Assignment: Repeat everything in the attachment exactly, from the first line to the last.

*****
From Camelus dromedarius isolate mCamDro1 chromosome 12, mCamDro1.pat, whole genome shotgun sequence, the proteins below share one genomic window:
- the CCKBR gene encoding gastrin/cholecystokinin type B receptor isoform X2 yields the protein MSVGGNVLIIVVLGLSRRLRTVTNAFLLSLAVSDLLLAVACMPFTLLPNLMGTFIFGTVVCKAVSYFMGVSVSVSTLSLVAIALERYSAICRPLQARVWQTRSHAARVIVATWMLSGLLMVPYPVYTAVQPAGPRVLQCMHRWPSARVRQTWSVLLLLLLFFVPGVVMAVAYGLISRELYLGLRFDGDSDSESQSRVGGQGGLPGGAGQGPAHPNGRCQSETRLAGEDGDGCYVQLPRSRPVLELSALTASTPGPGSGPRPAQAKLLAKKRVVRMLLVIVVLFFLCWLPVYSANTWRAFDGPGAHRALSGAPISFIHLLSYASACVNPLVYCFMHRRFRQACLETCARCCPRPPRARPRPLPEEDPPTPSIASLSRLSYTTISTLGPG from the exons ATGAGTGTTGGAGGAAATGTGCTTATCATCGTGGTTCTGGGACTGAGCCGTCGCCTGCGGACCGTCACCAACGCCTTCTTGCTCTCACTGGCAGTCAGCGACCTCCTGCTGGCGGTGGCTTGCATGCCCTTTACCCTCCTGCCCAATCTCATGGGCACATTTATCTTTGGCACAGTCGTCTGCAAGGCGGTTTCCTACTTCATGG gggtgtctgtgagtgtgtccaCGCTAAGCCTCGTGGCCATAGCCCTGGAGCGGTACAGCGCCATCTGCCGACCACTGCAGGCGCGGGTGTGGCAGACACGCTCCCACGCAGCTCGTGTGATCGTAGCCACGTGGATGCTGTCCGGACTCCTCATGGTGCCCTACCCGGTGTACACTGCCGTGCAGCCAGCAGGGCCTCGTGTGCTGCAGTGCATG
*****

From Camelus dromedarius isolate mCamDro1 chromosome 12, mCamDro1.pat, whole genome shotgun sequence, the proteins below share one genomic window:
- the CCKBR gene encoding gastrin/cholecystokinin type B receptor isoform X2 yields the protein MSVGGNVLIIVVLGLSRRLRTVTNAFLLSLAVSDLLLAVACMPFTLLPNLMGTFIFGTVVCKAVSYFMGVSVSVSTLSLVAIALERYSAICRPLQARVWQTRSHAARVIVATWMLSGLLMVPYPVYTAVQPAGPRVLQCMHRWPSARVRQTWSVLLLLLLFFVPGVVMAVAYGLISRELYLGLRFDGDSDSESQSRVGGQGGLPGGAGQGPAHPNGRCQSETRLAGEDGDGCYVQLPRSRPVLELSALTASTPGPGSGPRPAQAKLLAKKRVVRMLLVIVVLFFLCWLPVYSANTWRAFDGPGAHRALSGAPISFIHLLSYASACVNPLVYCFMHRRFRQACLETCARCCPRPPRARPRPLPEEDPPTPSIASLSRLSYTTISTLGPG from the exons ATGAGTGTTGGAGGAAATGTGCTTATCATCGTGGTTCTGGGACTGAGCCGTCGCCTGCGGACCGTCACCAACGCCTTCTTGCTCTCACTGGCAGTCAGCGACCTCCTGCTGGCGGTGGCTTGCATGCCCTTTACCCTCCTGCCCAATCTCATGGGCACATTTATCTTTGGCACAGTCGTCTGCAAGGCGGTTTCCTACTTCATGG gggtgtctgtgagtgtgtccaCGCTAAGCCTCGTGGCCATAGCCCTGGAGCGGTACAGCGCCATCTGCCGACCACTGCAGGCGCGGGTGTGGCAGACACGCTCCCACGCAGCTCGTGTGATCGTAGCCACGTGGATGCTGTCCGGACTCCTCATGGTGCCCTACCCGGTGTACACTGCCGTGCAGCCAGCAGGGCCTCGTGTGCTGCAGTGCATG